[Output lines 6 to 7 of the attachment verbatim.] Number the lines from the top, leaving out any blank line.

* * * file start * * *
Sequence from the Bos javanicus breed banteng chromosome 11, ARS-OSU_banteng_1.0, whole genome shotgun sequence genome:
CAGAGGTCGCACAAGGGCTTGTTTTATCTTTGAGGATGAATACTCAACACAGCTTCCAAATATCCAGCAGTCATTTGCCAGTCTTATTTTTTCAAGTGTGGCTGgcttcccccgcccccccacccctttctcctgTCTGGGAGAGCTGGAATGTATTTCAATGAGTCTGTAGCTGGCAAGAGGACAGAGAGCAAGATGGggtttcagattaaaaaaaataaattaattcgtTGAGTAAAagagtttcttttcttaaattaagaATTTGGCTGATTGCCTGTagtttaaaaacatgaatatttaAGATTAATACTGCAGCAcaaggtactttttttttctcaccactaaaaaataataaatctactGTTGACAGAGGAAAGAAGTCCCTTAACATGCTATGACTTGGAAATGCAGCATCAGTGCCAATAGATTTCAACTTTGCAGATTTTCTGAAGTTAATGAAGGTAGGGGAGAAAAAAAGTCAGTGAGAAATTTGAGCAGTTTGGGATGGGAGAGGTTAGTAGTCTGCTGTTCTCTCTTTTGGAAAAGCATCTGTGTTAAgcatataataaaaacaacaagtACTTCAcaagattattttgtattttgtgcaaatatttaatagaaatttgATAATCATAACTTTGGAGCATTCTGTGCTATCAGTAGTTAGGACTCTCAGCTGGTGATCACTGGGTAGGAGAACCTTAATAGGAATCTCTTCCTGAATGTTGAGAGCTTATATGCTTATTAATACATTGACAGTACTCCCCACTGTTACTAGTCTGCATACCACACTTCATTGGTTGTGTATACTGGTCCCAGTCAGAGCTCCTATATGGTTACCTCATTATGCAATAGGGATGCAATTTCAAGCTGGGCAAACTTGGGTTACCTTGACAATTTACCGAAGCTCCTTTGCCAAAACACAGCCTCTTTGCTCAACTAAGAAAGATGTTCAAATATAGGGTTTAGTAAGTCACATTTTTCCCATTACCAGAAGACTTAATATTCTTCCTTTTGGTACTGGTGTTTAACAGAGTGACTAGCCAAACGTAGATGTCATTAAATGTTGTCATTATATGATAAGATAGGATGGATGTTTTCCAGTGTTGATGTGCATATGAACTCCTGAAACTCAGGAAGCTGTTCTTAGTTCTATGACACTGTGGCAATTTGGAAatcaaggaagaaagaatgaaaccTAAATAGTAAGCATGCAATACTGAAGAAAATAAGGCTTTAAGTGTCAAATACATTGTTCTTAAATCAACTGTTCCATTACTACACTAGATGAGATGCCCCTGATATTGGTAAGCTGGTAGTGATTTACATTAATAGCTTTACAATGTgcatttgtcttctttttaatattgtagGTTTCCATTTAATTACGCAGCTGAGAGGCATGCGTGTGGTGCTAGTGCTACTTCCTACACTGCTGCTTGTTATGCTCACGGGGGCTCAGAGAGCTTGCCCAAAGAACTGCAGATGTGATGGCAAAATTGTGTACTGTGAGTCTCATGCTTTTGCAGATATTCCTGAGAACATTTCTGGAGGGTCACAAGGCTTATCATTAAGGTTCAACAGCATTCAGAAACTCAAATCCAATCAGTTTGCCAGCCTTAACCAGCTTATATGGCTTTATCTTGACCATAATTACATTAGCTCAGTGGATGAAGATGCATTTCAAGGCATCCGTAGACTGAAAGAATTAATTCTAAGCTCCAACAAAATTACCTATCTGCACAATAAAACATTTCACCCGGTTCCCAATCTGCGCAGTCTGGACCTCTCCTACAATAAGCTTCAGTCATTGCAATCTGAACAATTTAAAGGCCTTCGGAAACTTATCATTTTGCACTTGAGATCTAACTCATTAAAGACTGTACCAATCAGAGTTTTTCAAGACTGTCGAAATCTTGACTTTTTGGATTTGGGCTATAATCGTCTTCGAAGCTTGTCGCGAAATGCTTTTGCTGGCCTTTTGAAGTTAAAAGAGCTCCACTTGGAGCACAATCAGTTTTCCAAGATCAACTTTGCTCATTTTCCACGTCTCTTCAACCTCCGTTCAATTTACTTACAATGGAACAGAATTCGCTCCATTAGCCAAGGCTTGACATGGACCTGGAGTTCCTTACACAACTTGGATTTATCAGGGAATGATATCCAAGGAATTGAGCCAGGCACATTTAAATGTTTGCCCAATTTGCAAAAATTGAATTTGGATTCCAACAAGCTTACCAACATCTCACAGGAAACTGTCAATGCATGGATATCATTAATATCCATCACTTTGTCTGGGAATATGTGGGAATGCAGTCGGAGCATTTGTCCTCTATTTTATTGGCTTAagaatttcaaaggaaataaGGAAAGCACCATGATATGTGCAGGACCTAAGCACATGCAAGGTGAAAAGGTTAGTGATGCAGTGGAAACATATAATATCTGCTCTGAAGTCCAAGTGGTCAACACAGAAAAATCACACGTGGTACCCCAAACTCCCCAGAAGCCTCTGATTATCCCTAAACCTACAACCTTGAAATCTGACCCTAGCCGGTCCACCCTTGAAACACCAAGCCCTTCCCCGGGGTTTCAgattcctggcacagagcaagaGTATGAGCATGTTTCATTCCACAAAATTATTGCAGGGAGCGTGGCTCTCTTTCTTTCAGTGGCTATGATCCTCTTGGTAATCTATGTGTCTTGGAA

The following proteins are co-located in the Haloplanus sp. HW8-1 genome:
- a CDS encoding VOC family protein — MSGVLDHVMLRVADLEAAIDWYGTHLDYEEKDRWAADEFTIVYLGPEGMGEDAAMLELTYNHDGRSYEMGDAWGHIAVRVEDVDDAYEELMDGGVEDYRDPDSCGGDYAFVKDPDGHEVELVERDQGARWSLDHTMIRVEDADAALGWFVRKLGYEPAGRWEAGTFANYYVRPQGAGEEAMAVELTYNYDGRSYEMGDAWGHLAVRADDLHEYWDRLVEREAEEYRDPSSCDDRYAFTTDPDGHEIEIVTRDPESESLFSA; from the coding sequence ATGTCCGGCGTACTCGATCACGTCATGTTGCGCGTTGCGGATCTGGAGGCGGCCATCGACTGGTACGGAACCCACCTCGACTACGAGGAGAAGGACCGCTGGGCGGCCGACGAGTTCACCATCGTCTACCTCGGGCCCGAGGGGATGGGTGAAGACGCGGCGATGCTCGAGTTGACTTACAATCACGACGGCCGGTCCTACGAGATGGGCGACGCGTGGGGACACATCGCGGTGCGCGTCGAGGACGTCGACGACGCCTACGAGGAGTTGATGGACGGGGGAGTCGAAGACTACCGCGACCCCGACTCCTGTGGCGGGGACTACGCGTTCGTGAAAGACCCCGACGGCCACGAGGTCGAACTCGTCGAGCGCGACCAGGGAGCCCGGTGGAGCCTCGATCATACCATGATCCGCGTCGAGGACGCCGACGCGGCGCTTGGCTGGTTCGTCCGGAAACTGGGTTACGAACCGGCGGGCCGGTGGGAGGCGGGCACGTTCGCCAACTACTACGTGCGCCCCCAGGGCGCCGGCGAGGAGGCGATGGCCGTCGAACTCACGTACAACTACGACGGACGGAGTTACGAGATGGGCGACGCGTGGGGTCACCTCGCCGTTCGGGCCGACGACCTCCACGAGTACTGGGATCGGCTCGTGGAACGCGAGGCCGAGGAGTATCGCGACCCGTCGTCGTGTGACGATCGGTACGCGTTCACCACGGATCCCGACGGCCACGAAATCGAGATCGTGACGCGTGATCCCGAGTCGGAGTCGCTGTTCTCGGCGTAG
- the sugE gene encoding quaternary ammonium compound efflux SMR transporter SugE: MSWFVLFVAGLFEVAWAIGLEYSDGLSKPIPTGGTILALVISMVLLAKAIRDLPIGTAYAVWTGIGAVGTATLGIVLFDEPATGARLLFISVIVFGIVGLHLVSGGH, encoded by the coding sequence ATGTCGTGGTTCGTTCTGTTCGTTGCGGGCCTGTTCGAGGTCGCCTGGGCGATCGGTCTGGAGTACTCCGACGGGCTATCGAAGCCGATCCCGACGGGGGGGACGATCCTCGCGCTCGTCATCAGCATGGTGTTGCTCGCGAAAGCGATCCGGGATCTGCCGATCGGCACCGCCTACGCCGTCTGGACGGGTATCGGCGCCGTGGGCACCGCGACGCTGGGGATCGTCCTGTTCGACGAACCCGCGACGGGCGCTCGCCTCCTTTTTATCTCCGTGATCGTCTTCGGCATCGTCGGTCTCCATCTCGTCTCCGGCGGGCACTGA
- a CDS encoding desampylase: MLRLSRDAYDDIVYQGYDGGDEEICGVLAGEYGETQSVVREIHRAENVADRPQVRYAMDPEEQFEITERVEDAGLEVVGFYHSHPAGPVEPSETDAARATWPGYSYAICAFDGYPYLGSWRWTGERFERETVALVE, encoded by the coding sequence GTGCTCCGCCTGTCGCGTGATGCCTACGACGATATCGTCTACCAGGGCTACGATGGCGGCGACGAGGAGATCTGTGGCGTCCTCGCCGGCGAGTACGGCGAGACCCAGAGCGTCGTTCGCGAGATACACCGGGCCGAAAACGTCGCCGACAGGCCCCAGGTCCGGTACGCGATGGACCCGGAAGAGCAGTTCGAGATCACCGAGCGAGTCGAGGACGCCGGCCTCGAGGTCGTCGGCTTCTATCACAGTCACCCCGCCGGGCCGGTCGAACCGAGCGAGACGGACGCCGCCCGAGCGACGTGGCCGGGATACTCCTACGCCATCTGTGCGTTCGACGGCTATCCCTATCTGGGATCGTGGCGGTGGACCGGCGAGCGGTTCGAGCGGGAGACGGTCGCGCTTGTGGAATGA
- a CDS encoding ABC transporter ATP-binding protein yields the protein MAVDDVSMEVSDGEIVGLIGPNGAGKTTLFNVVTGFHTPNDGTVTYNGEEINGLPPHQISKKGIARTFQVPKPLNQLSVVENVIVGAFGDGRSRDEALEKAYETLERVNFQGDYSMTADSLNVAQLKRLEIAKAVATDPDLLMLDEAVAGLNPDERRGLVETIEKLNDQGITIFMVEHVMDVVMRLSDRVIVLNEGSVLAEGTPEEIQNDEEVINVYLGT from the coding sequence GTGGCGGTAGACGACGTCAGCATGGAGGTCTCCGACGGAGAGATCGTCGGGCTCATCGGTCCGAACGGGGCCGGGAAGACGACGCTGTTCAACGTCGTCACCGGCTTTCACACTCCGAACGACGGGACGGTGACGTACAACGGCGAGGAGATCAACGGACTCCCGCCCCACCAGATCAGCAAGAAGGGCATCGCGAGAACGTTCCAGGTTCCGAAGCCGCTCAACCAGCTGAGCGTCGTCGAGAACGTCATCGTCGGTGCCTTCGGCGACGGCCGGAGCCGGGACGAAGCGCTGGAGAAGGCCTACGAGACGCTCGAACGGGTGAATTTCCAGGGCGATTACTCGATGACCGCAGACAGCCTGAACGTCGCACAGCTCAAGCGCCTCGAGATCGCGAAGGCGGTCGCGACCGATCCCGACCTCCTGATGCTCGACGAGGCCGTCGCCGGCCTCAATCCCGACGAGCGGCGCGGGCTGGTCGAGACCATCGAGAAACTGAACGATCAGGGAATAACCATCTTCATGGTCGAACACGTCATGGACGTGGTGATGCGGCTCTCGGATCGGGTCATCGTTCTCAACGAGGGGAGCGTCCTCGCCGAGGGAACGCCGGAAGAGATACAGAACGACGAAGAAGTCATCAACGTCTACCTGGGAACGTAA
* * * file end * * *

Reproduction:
- a CDS encoding desampylase: MLRLSRDAYDDIVYQGYDGGDEEICGVLAGEYGETQSVVREIHRAENVADRPQVRYAMDPEEQFEITERVEDAGLEVVGFYHSHPAGPVEPSETDAARATWPGYSYAICAFDGYPYLGSWRWTGERFERETVALVE, encoded by the coding sequence GTGCTCCGCCTGTCGCGTGATGCCTACGACGATATCGTCTACCAGGGCTACGATGGCGGCGACGAGGAGATCTGTGGCGTCCTCGCCGGCGAGTACGGCGAGACCCAGAGCGTCGTTCGCGAGATACACCGGGCCGAAAACGTCGCCGACAGGCCCCAGGTCCGGTACGCGATGGACCCGGAAGAGCAGTTCGAGATCACCGAGCGAGTCGAGGACGCCGGCCTCGAGGTCGTCGGCTTCTATCACAGTCACCCCGCCGGGCCGGTCGAACCGAGCGAGACGGACGCCGCCCGAGCGACGTGGCCGGGATACTCCTACGCCATCTGTGCGTTCGACGGCTATCCCTATCTGGGATCGTGGCGGTGGACCGGCGAGCGGTTCGAGCGGGAGACGGTCGCGCTTGTGGAATGA
- a CDS encoding ABC transporter ATP-binding protein yields the protein MAVDDVSMEVSDGEIVGLIGPNGAGKTTLFNVVTGFHTPNDGTVTYNGEEINGLPPHQISKKGIARTFQVPKPLNQLSVVENVIVGAFGDGRSRDEALEKAYETLERVNFQGDYSMTADSLNVAQLKRLEIAKAVATDPDLLMLDEAVAGLNPDERRGLVETIEKLNDQGITIFMVEHVMDVVMRLSDRVIVLNEGSVLAEGTPEEIQNDEEVINVYLGT from the coding sequence GTGGCGGTAGACGACGTCAGCATGGAGGTCTCCGACGGAGAGATCGTCGGGCTCATCGGTCCGAACGGGGCCGGGAAGACGACGCTGTTCAACGTCGTCACCGGCTTTCACACTCCGAACGACGGGACGGTGACGTACAACGGCGAGGAGATCAACGGACTCCCGCCCCACCAGATCAGCAAGAAGGGCATCGCGAGAACGTTCCAGGTTCCGAAGCCGCTCAACCAGCTGAGCGTCGTCGAGAACGTCATCGTCGGTGCCTTCGGCGACGGCCGGAGCCGGGACGAAGCGCTGGAGAAGGCCTACGAGACGCTCGAACGGGTGAATTTCCAGGGCGATTACTCGATGACCGCAGACAGCCTGAACGTCGCACAGCTCAAGCGCCTCGAGATCGCGAAGGCGGTCGCGACCGATCCCGACCTCCTGATGCTCGACGAGGCCGTCGCCGGCCTCAATCCCGACGAGCGGCGCGGGCTGGTCGAGACCATCGAGAAACTGAACGATCAGGGAATAACCATCTTCATGGTCGAACACGTCATGGACGTGGTGATGCGGCTCTCGGATCGGGTCATCGTTCTCAACGAGGGGAGCGTCCTCGCCGAGGGAACGCCGGAAGAGATACAGAACGACGAAGAAGTCATCAACGTCTACCTGGGAACGTAA